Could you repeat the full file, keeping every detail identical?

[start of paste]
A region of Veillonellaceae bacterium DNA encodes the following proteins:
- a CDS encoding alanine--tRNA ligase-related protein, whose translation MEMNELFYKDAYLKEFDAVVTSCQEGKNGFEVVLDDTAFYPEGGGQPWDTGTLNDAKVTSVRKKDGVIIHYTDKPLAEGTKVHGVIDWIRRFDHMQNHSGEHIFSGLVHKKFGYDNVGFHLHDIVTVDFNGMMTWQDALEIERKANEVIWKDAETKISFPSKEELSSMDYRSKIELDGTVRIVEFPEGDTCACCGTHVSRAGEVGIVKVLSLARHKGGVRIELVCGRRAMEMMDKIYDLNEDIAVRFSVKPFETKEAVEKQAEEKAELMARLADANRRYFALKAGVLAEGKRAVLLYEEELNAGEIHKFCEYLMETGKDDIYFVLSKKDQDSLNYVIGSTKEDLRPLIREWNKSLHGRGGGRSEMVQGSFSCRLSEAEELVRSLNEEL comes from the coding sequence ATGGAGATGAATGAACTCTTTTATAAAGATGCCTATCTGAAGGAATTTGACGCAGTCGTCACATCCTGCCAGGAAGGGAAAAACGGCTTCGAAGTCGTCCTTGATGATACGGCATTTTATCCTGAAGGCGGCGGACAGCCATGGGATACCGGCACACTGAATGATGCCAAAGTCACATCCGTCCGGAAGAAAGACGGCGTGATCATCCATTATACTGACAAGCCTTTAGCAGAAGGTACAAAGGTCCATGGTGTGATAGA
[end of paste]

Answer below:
A region of Veillonellaceae bacterium DNA encodes the following proteins:
- a CDS encoding alanine--tRNA ligase-related protein, whose translation MEMNELFYKDAYLKEFDAVVTSCQEGKNGFEVVLDDTAFYPEGGGQPWDTGTLNDAKVTSVRKKDGVIIHYTDKPLAEGTKVHGVIDWIRRFDHMQNHSGEHIFSGLVHKKFGYDNVGFHLHDIVTVDFNGMMTWQDALEIERKANEVIWKDAETKISFPSKEELSSMDYRSKIELDGTVRIVEFPEGDTCACCGTHVSRAGEVGIVKVLSLARHKGGVRIELVCGRRAMEMMDKIYDLNEDIAVRFSVKPFETKEAVEKQAEEKAELMARLADANRRYFALKAGVLAEGKRAVLLYEEELNAGEIHKFCEYLMETGKDDIYFVLSKKDQDSLNYVIGSTKEDLRPLIREWNKSLHGRGGGRSEMVQGSFSCRLSEAEELVRSLNEEL comes from the coding sequence ATGGAGATGAATGAACTCTTTTATAAAGATGCCTATCTGAAGGAATTTGACGCAGTCGTCACATCCTGCCAGGAAGGGAAAAACGGCTTCGAAGTCGTCCTTGATGATACGGCATTTTATCCTGAAGGCGGCGGACAGCCATGGGATACCGGCACACTGAATGATGCCAAAGTCACATCCGTCCGGAAGAAAGACGGCGTGATCATCCATTATACTGACAAGCCTTTAGCAGAAGGTACAAAGGTCCATGGTGTGATAGA